A former investment banker has been arrested and charged with wire fraud in connection with an alleged cryptocurrency fraud.
Rashawn Russell, who was a Financial Industry Regulatory Authority-registered broker, has been charged with one count of wire fraud related to his alleged role in the scheme, the United States Department of Justice said in a Tuesday (April 11) press release.
Russell allegedly promised investors he would use their funds for cryptocurrency investments; told them that they would receive large and, in some cases, guaranteed returns; and then misappropriated much of their assets, according to the press release.
When investors asked to be repaid, Russell allegedly said, falsely, that he had wired them the money that they had given him to be invested, the release said.
This report is the latest in a series of cases that allege that claims around cryptocurrency have been used to put a new spin on old-fashioned methods of fraud.
For example, in November 2022, a New York man pleaded guilty to defrauding customers in a case in which he told them he would provide them with crypto-mining computers (“Miners”) and Miner hosting services but instead kept the money and didn’t deliver what he had promised.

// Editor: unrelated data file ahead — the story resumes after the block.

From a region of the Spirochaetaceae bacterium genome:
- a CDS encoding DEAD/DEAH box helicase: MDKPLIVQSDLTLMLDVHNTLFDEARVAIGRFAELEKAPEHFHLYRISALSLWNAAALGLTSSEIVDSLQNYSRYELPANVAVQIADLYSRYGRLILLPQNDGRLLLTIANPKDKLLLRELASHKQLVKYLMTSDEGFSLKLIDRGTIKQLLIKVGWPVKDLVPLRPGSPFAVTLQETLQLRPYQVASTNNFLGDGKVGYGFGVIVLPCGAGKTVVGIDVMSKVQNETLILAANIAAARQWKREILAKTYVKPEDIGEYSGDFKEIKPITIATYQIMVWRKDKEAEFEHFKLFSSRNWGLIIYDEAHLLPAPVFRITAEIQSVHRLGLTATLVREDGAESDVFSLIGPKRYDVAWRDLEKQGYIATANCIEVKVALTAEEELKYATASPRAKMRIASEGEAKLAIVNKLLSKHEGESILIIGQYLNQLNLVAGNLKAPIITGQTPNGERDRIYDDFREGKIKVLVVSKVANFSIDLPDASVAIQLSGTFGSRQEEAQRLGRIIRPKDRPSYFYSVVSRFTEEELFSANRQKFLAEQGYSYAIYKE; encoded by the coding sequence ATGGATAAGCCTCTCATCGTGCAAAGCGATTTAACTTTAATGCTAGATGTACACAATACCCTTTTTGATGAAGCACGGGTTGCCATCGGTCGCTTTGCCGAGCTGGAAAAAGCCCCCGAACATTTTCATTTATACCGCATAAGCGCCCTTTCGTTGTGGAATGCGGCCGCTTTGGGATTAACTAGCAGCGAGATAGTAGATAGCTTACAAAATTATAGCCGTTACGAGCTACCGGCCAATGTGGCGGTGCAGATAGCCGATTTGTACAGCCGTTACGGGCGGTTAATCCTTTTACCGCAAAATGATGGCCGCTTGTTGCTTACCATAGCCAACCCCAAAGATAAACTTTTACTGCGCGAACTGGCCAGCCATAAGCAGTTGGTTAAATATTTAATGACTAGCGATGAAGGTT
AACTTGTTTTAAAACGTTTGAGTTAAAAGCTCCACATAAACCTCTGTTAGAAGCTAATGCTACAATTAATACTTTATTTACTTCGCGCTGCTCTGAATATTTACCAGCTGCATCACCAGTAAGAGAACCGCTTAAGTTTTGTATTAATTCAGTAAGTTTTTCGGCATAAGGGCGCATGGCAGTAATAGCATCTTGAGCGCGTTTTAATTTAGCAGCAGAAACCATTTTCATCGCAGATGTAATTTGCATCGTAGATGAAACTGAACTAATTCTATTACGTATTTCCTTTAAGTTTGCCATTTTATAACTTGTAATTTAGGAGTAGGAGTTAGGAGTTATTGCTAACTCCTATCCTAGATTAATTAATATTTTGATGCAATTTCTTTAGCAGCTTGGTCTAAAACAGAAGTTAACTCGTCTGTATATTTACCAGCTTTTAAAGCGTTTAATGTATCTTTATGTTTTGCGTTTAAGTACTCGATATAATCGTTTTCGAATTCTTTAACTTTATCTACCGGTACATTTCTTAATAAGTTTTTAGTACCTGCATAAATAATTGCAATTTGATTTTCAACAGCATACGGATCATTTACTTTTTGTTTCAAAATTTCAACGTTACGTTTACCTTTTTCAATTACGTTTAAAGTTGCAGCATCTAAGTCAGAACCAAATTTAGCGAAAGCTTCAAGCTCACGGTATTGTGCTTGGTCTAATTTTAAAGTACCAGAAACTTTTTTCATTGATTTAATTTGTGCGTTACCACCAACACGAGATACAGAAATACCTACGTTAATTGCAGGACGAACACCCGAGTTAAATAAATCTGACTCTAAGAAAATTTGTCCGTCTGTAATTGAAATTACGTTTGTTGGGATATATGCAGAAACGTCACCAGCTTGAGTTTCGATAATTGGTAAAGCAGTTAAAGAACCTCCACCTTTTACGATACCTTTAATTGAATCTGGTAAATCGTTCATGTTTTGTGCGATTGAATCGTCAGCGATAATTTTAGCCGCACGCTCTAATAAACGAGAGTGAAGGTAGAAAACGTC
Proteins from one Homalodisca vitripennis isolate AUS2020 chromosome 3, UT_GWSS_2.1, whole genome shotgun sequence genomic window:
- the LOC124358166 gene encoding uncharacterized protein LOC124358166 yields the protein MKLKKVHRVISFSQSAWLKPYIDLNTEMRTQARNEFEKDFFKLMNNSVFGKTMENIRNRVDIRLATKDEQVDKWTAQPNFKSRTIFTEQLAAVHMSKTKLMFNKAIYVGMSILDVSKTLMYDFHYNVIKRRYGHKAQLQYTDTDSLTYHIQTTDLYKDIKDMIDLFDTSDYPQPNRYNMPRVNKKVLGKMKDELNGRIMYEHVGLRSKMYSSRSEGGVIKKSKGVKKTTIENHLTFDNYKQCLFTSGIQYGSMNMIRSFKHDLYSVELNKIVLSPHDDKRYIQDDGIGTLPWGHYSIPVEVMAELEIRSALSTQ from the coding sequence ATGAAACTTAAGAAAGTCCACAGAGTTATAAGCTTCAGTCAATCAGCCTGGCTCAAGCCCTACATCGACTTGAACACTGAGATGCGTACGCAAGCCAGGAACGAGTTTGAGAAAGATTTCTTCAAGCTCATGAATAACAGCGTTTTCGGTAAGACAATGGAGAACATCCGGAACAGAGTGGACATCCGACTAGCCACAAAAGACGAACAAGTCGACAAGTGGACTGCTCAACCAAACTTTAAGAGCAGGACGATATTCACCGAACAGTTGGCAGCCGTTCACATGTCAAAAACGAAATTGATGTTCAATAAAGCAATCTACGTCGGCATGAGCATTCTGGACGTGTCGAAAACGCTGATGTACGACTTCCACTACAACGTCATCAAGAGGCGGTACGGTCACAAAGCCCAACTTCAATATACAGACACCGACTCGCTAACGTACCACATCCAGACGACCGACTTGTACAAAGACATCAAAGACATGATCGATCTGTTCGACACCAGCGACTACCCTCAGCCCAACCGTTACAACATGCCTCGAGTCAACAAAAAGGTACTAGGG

“Cryptocurrency mining has generated much media attention and public excitement in the past few years, but new forms of money and investment can also generate fresh opportunities for old-fashioned fraud,” U.S. Attorney Damian Williams said at the time.
As PYMNTS reported in November 2022, the promise of “the next big thing in crypto” has been used to peddle bogus coins, make false claims and swindle people out of their money.
In the United Kingdom, the Financial Conduct Authority (FCA) received 45% more reports of crypto assets scamsduring the year that ended June 2022 than it received during the previous year.
In the U.S., the Consumer Financial Protection Bureau (CFPB) received more than 8,300 complaints related to crypto assets between October 2018 and September 2022 and said most of them were received in the last two years.
“Our analysis of consumer complaints suggests that bad actors are leveraging crypto assets to perpetrate fraud on the public,” CFPB Director Rohit Chopra said at the time.
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